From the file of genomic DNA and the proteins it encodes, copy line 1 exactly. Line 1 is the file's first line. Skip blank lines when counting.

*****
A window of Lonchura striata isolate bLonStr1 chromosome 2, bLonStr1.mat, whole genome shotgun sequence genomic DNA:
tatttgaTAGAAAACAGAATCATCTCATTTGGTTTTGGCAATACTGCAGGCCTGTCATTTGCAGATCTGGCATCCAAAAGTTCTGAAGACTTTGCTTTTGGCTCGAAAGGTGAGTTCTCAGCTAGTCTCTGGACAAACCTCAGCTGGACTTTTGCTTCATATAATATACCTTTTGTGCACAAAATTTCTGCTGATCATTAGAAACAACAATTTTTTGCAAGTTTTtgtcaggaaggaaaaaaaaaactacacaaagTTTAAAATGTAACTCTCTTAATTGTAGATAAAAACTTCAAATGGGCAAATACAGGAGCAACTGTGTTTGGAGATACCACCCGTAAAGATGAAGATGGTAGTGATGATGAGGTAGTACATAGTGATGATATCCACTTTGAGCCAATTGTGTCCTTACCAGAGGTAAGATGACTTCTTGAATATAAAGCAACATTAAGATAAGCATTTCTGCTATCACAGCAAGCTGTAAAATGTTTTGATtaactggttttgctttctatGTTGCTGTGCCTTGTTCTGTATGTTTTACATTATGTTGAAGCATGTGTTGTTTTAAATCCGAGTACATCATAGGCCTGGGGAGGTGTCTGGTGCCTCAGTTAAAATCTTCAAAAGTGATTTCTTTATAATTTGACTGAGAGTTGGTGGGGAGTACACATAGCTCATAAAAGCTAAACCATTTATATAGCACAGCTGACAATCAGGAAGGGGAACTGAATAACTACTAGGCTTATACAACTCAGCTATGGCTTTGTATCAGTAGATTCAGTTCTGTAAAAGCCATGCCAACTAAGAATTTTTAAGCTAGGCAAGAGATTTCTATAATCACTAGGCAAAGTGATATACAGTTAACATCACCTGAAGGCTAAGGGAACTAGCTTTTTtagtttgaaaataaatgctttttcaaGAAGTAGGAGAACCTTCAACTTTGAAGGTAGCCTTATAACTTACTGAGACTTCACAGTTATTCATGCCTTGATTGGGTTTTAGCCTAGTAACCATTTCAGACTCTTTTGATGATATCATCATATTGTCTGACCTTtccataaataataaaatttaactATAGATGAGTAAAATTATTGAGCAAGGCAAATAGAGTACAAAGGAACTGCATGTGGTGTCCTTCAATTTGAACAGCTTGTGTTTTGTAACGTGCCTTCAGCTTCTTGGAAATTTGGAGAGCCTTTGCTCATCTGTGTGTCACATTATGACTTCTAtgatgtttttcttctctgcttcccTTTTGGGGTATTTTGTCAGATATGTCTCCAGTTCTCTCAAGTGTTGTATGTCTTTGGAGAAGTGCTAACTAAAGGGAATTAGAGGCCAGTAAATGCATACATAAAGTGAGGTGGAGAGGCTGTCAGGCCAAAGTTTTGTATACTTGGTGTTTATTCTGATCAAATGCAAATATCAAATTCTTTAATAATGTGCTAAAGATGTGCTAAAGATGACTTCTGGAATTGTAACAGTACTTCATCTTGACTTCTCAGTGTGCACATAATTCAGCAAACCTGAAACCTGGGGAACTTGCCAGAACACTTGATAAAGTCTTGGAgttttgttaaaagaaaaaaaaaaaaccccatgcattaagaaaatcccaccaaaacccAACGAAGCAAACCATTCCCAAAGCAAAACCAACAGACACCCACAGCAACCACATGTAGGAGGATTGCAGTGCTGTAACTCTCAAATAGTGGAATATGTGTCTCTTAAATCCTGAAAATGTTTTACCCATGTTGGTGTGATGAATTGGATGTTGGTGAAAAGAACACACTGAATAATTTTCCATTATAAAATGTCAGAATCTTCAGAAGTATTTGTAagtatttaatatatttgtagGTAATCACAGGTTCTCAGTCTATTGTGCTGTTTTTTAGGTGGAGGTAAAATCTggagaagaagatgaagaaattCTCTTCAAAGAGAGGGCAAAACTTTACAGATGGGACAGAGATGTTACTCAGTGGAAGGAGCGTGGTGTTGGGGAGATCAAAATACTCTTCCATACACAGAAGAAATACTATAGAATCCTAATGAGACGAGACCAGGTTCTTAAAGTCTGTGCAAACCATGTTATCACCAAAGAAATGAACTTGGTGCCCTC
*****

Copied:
A window of Lonchura striata isolate bLonStr1 chromosome 2, bLonStr1.mat, whole genome shotgun sequence genomic DNA: